Portrait of the week

The week: 'Land of opportunity'; Obama phones Iran; glow-in-the-dark robber

5 October 2013

9:00 AM

5 October 2013

9:00 AM


Shares in Royal Mail are to be sold by the middle of this month, before postmen can go on strike; the company is valued at between £2.6 billion and £3.3 billion. The Church Commissioners, an investment arm of the Church of England, became part owners of the resurrected Williams and Glyn’s bank which will open branches relinquished by the Royal Bank of Scotland. The minimum wage for those aged 16 or 17 rose by 4p to £3.72 an hour; for those aged 18-20 by 5p to £5.03; and for those older by 12p to £6.31. Poundland, which has 458 shops in the British Isles, said it wanted to open 1,000. Teachers belonging to the NUT and NASUWT unions went on strike for a day, closing 2,500 schools. A London Duck Tours craft, Cleopatra, burst into flames in shallow waters in the Thames, into which passengers jumped.

At the Conservative conference in Manchester, David Cameron, the party leader, said he sought ‘a land of opportunity’ in which businesses put money into people’s pockets. A scheme to help people get 95 per cent mortgages was brought forward by three months. George Osborne, the Chancellor of the Exchequer, said that the Tories would achieve a budget surplus by 2020. Asked about Boris Johnson, Mr Cameron said it would be ‘great to have Boris back’ in the House of Commons. Mr Cameron admitted he didn’t know the price of a supermarket loaf; Mr Johnson that he didn’t know the price of a pint of milk. The slogan of the conference was ‘For hardworking people’, a variant of the former Labour prime minister Gordon Brown’s catchphrase ‘hardworking families’. The ashes of Lady Thatcher were buried at the Royal Hospital, Chelsea.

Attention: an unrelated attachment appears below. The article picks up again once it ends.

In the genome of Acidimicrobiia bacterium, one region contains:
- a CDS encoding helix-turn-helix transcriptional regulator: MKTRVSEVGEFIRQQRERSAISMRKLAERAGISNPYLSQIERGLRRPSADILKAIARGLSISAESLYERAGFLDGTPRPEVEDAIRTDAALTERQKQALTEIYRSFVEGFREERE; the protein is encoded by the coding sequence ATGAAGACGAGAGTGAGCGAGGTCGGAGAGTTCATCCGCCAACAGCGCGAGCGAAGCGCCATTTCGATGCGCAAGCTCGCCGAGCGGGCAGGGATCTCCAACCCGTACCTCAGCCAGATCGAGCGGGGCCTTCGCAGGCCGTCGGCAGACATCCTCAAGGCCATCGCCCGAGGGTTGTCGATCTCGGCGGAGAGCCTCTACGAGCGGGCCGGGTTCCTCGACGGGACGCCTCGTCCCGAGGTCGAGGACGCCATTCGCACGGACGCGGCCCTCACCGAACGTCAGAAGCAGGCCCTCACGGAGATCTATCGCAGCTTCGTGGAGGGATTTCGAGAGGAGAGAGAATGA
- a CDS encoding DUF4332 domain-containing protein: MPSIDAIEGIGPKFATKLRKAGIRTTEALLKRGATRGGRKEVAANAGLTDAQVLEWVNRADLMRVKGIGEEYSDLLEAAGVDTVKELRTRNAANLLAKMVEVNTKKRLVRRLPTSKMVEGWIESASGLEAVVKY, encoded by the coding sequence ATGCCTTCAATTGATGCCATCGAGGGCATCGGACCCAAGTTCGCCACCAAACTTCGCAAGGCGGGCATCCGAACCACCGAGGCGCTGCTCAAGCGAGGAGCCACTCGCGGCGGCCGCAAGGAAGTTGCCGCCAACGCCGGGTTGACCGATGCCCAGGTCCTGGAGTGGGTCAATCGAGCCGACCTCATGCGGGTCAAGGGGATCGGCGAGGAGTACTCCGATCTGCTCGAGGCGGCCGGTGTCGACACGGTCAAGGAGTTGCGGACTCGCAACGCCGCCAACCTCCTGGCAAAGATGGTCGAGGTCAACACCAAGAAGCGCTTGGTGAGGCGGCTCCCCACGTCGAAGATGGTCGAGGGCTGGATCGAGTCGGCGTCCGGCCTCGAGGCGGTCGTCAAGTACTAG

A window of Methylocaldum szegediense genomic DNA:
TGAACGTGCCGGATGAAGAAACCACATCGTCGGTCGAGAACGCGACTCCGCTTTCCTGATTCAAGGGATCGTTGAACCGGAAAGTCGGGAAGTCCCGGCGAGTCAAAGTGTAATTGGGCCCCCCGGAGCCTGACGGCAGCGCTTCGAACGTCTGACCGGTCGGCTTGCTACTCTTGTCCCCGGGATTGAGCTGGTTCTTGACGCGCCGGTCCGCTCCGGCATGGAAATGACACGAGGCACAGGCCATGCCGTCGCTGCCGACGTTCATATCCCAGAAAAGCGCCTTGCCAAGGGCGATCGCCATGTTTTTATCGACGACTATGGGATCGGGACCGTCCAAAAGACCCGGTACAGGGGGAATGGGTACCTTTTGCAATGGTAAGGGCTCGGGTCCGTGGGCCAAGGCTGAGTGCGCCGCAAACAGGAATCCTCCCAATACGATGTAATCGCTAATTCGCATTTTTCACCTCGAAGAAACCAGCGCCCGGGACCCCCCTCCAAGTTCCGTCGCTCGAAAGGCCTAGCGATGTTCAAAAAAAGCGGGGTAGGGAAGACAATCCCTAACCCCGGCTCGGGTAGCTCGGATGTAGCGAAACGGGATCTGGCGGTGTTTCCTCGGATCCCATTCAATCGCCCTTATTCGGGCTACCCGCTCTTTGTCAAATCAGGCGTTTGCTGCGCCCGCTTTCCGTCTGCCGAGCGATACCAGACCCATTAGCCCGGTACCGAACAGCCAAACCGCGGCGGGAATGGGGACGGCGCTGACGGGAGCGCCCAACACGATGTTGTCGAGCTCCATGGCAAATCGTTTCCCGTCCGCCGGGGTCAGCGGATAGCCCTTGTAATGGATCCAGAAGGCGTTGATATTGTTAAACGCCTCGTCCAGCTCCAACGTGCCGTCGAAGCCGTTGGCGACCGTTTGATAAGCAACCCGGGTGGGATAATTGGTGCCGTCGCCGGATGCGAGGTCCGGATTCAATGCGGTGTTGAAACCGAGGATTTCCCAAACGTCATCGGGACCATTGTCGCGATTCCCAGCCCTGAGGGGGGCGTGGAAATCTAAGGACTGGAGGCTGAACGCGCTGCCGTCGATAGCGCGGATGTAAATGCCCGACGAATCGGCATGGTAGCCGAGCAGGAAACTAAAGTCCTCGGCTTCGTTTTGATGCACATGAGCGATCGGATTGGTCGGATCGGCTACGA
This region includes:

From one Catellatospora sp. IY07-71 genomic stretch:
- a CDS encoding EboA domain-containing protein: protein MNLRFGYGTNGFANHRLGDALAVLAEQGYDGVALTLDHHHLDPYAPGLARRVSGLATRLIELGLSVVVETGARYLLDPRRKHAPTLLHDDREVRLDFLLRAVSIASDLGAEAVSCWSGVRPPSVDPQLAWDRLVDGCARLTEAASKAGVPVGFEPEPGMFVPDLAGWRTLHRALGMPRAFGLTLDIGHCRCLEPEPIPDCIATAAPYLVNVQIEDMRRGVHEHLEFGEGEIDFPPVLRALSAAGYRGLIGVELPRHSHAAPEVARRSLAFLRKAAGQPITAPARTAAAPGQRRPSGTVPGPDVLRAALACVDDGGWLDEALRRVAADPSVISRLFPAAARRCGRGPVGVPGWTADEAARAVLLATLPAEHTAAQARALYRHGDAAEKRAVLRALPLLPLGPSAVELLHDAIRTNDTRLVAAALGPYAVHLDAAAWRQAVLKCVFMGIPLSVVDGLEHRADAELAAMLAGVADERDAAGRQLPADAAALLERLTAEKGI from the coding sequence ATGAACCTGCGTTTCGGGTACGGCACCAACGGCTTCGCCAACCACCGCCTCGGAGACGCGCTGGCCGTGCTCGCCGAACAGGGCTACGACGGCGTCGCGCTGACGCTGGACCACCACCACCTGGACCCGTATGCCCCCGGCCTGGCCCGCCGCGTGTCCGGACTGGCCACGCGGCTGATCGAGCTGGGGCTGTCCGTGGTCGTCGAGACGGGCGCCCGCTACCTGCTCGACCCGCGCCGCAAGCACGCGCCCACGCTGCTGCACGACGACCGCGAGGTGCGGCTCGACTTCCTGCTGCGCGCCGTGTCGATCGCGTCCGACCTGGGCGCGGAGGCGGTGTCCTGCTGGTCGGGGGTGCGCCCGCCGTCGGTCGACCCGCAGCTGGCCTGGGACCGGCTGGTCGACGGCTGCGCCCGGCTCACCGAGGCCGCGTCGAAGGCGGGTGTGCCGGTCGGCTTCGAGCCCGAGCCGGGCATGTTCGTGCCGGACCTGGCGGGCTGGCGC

Ed Miliband, the leader of the Labour party, wrote in the Daily Mail to defend his father, the late Ralph Miliband, a Marxist academic, whom a commentator in the paper had accused of hating Britain. Tom Winsor, the Chief Inspector of Constabulary for England and Wales, was criticised for wearing a uniform at a police memorial service although he has never served as a policeman; the inspectorate said that ‘uniforms associated with the role of Inspectors of Constabulary are not police uniforms’. Yafet Askale, 28, who broke into a car in Harlesden set as a trap by police, was convicted of theft after a spray left his face glowing green under ultraviolet light. In Somerset, 25,000 eels were released into Blagdon Lake, a reservoir, as part of a scheme to restock British waterways.


President Barack Obama of the United States spoke on the telephone to President Hassan Rouhani of Iran, the first such conversation for more than 30 years. The UN Security Council passed a binding resolution requiring Syria to abandon its chemical weapons and allow weapons inspectors to check that it has. Syria’s neighbours — Lebanon, Jordan, Turkey and Iraq — pleaded for help with the two million refugees who have fled the civil war. In Iraq, car bombs killed at least 47 in one day in Shia districts of Baghdad; 979 were killed in Iraq in September. Boko Haram, the Islamist terrorists, murdered about 50 students as they slept, in an agricultural college in Yobe, a northern state of Nigeria.

The Statue of Liberty was closed as one of the casualties of the partial shutdown of the American government after the two houses of Congress failed to agree a budget. The majority Republican House of Representatives wanted Mr Obama’s healthcare measures to be delayed before passing a budget bill. Four MPs sitting in the Greek parliament for the far-right Golden Dawn party appeared in court, charged with belonging to a criminal group. In Bangladesh an opposition MP was sentenced to death on charges of murder during the war of independence in 1971. In Italy, five ministers loyal to Silvio Berlusconi, the disgraced former prime minister, resigned from the government, plunging the coalition into crisis.

Scientists are 95 per cent certain that humans have been the ‘dominant cause’ of global warming since the 1950s, the International Panel on Climate Change reported. Hungary passed a law against sleeping in the street or in huts in the woods. Pope John XXIII (died 1963) and Pope John Paul II (died 2005) are to be canonised on 27 April. A fox stole balls in play at a golf course in Verbier in Switzerland.        CSH

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